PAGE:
Laika come home

Laika come home
Laika come home

Take all the space programs and the satellites and the celestial conquests, this lad still thinks of Laika, the first animal to orbit the earth. Picked from the streets of Moscow in 1957, the then three-year-old Laika trusted humans, heart-breaking as it is – the caretakers she so lovingly trusted had different plans for her.

Many a time I wonder if Laika had a choice. If only someone ever asked her if she wanted to be the first dog in space? What if she was content with her place on Earth?

Laika alone space
A loneliness like that…
Before she died of stress and overheating – alone and scared aboard Sputnik 2, Laika must have wondered where she was. Unaware as to why she felt weightless and whether she would see her human again, her terrorized heart beating at thrice its normal rate must have looked for hope. Laika remains etched in our hearts as the face of the ethical debate over experimenting on the mute for scientific advancement. Why not send someone who could provide consent – human volunteers?

Laika postage stamp
Laika is immortalized in a postage stamp.

Laika come home…

Decades later at a Moscow conference Oleg Gazenko, who worked closely with Laika during her training, regretted sending her to space. He had also taken Laika home with him to play with his children, to give her a good send-off. 

“The more time passes, the more I’m sorry about it. We did not learn enough from this mission to justify the death of the dog.”

Laika probably got to see space, unable to comprehend what it was as the heatshield went loose and the cabin heated up to 90 degrees Celsius causing her to die of overheating and stress. It took 109 minutes to get her to orbit, and she died anywhere between 5 to 7 hours after departing. Laika probably would have been unconscious or at least not aware enough of her condition before dying of heatstroke.

Undergirding my mind off this train of thoughts, this I could never do. The alternative ending to Nick Abadzis’s graphic novel Laika heralds hope that someday our cries of Laika come home would be answered. Perhaps this is why I look at the stars.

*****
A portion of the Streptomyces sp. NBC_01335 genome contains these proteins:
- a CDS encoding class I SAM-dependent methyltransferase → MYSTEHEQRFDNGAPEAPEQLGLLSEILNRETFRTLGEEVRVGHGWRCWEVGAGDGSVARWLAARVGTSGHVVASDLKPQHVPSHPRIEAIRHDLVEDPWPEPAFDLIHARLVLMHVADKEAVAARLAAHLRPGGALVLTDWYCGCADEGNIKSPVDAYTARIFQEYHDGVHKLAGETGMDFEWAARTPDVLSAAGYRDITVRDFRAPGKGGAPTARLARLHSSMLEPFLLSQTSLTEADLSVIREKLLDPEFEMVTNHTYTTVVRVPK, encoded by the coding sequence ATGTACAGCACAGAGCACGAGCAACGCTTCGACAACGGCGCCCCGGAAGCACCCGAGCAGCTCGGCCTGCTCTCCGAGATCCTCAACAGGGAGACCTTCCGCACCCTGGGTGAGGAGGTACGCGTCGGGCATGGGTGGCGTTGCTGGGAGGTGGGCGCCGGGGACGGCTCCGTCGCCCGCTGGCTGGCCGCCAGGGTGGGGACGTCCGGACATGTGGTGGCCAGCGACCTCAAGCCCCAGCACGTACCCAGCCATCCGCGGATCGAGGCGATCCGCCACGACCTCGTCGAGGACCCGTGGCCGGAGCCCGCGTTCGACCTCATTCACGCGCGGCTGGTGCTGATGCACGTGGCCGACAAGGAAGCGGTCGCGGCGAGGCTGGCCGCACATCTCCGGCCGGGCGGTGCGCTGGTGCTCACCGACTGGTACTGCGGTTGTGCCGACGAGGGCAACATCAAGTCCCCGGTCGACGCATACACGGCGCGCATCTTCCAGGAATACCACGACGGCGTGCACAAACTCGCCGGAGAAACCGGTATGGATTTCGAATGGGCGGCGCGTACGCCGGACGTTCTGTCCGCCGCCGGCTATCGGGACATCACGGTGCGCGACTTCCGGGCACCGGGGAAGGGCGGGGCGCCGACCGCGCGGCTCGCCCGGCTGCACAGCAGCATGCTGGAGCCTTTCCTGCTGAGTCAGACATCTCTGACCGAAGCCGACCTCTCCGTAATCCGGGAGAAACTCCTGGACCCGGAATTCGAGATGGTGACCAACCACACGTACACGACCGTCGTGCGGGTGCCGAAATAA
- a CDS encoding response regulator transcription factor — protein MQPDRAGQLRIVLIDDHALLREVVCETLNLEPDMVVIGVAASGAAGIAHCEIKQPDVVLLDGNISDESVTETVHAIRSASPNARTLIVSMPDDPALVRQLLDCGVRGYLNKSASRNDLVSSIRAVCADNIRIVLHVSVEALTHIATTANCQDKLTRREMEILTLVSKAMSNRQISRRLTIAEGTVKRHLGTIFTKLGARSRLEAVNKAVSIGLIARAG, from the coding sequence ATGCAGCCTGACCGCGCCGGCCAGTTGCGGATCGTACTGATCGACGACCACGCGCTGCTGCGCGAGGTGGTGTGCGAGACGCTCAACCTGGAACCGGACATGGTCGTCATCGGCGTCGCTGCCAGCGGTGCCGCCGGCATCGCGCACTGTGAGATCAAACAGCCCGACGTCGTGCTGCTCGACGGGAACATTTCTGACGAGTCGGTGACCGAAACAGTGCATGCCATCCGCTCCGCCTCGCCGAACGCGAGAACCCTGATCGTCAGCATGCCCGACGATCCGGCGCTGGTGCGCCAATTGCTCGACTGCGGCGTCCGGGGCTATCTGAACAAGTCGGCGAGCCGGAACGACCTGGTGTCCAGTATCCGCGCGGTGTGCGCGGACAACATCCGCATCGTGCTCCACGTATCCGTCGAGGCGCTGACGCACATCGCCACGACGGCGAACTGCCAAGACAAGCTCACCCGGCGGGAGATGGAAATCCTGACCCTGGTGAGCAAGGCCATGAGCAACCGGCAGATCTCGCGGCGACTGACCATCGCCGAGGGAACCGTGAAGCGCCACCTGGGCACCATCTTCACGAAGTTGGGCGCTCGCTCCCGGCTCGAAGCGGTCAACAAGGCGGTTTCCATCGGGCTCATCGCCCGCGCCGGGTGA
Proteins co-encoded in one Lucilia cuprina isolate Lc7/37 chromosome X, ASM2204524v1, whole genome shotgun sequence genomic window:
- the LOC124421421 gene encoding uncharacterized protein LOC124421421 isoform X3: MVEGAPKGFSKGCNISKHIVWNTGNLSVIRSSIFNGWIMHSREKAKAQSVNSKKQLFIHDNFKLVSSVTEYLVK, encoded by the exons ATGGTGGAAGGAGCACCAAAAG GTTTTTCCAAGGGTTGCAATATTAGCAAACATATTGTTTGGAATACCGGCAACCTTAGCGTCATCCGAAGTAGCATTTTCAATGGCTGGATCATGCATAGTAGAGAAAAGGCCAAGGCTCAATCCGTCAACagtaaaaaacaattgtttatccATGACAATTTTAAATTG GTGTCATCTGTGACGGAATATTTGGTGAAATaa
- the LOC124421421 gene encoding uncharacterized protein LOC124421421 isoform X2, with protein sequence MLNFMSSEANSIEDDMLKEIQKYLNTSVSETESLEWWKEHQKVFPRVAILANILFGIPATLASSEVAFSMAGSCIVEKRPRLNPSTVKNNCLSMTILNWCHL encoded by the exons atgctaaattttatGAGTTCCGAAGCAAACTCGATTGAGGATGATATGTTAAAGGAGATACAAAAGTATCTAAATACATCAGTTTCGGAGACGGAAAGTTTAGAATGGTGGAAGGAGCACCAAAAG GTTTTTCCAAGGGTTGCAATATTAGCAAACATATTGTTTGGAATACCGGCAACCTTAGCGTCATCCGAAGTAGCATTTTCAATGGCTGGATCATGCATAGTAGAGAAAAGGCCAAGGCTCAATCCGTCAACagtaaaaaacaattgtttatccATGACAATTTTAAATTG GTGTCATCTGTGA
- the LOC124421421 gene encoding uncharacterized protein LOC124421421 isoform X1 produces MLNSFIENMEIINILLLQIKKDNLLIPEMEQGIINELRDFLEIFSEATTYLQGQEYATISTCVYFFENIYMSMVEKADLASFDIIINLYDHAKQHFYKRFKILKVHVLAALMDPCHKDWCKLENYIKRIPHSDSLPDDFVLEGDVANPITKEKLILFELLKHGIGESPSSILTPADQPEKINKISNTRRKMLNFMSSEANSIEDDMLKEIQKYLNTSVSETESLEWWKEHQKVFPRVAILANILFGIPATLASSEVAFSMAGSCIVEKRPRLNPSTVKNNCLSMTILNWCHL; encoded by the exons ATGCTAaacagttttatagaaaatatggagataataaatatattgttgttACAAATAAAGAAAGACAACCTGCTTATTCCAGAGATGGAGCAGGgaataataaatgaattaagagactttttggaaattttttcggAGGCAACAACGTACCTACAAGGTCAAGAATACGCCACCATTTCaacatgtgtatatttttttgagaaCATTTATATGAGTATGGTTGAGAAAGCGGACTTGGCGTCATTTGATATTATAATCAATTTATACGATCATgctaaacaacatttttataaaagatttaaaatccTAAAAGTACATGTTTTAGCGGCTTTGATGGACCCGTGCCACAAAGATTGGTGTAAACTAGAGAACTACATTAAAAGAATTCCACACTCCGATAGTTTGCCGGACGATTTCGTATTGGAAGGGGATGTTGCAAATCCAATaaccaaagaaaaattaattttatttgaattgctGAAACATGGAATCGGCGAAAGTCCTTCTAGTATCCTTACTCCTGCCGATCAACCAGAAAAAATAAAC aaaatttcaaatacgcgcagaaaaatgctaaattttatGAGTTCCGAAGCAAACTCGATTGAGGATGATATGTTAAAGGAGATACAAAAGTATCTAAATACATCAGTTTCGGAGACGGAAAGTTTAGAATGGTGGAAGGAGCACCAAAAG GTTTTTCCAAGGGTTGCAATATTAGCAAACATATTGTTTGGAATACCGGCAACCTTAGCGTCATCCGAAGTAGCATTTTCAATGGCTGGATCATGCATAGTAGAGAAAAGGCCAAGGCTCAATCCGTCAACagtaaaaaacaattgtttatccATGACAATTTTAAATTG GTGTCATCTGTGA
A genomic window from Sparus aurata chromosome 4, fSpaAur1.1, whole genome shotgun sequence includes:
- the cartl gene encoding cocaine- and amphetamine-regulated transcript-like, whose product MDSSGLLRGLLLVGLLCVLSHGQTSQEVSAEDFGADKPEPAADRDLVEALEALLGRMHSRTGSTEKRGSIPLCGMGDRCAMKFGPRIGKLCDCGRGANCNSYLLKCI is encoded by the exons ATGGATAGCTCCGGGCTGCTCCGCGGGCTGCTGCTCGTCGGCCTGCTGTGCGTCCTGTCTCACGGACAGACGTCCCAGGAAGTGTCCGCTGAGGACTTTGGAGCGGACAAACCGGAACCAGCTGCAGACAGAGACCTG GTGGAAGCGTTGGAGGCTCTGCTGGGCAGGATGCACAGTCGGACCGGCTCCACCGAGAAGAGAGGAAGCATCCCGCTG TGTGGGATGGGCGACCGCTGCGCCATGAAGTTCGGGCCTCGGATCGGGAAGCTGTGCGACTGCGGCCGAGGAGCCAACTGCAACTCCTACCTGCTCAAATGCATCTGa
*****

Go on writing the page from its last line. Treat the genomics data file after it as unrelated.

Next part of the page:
Laika graphic novel
Laika returns from space

“For once, it seems there’s nothing to worry about…
… for the time being.
Of course, nothing lasts.
And why worry about that?
One must learn not to.

Every day, every moment is a frontier to a country that, once crossed, can never be returned to.
Most of the time, we don’t notice.
Which is just how it should be.
The secret…
… is not to worry. 

You can’t go back.
Although, those you leave behind…
… will still think of you.
Most of the time, we don’t notice the small, gradual changes…
… only the sudden, unexpected ones.
… But once you understand that nothing lasts…
… everything’s alright.

After all, something always comes along that changes everything.
And, once you realize this, you find that you’re no longer imprisoned by this truth…
… but freed by it.”

― Nick Abadzis, Laika

Laika was the inspiration for Marvel’s Cosmo, the space dog

The Marvel Universe reimagined Laika as Cosmo, a former test animal of the Soviet Space Program (СССР), launched into Earth’s orbit as part of an experiment. Lost in space, mutated by cosmic rays, Cosmo gets powers like telekinesis and telepathy.

Cosmo space dog marvel

He frequently appears in the Guardians of the galaxy comic books and is the security chief of the space station Knowhere.

“That does it. That enough. No more Mr. Nice Dog. Now Cosmo will hurt everyone.” 


There are statues and stamps honouring Laika’s ultimate sacrifice to the future of space travel. Guess the very fact that schools still talk of her, and students love her remains her everlasting legacy. Up with the stars, the little good girl, resting in peace.  

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8 thoughts on “Laika come home”

  1. To achieve our feats, we always have put others in trouble.
    Abhishek, atleast you wrote an article to tell people about this.

    Laika, sorry won’t mean anything here. We cannot imagine what you must have gone through alone. Apologies on behalf of the entire mankind.

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